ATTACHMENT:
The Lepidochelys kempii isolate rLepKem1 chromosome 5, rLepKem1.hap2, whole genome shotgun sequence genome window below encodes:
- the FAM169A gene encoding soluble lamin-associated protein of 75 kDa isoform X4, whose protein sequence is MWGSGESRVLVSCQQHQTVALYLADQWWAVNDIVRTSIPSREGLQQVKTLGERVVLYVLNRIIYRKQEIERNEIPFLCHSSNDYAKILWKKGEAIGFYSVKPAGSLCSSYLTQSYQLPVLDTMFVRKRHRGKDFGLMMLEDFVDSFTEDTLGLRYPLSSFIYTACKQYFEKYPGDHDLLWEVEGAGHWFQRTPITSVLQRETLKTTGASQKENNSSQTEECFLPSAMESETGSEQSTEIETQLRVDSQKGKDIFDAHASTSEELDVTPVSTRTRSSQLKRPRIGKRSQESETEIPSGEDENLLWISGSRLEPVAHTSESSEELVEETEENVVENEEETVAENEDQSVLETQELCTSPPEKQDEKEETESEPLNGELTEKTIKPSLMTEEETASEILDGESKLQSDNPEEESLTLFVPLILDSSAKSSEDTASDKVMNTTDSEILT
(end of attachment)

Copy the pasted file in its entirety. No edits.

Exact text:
The Lepidochelys kempii isolate rLepKem1 chromosome 5, rLepKem1.hap2, whole genome shotgun sequence genome window below encodes:
- the FAM169A gene encoding soluble lamin-associated protein of 75 kDa isoform X4, whose protein sequence is MWGSGESRVLVSCQQHQTVALYLADQWWAVNDIVRTSIPSREGLQQVKTLGERVVLYVLNRIIYRKQEIERNEIPFLCHSSNDYAKILWKKGEAIGFYSVKPAGSLCSSYLTQSYQLPVLDTMFVRKRHRGKDFGLMMLEDFVDSFTEDTLGLRYPLSSFIYTACKQYFEKYPGDHDLLWEVEGAGHWFQRTPITSVLQRETLKTTGASQKENNSSQTEECFLPSAMESETGSEQSTEIETQLRVDSQKGKDIFDAHASTSEELDVTPVSTRTRSSQLKRPRIGKRSQESETEIPSGEDENLLWISGSRLEPVAHTSESSEELVEETEENVVENEEETVAENEDQSVLETQELCTSPPEKQDEKEETESEPLNGELTEKTIKPSLMTEEETASEILDGESKLQSDNPEEESLTLFVPLILDSSAKSSEDTASDKVMNTTDSEILT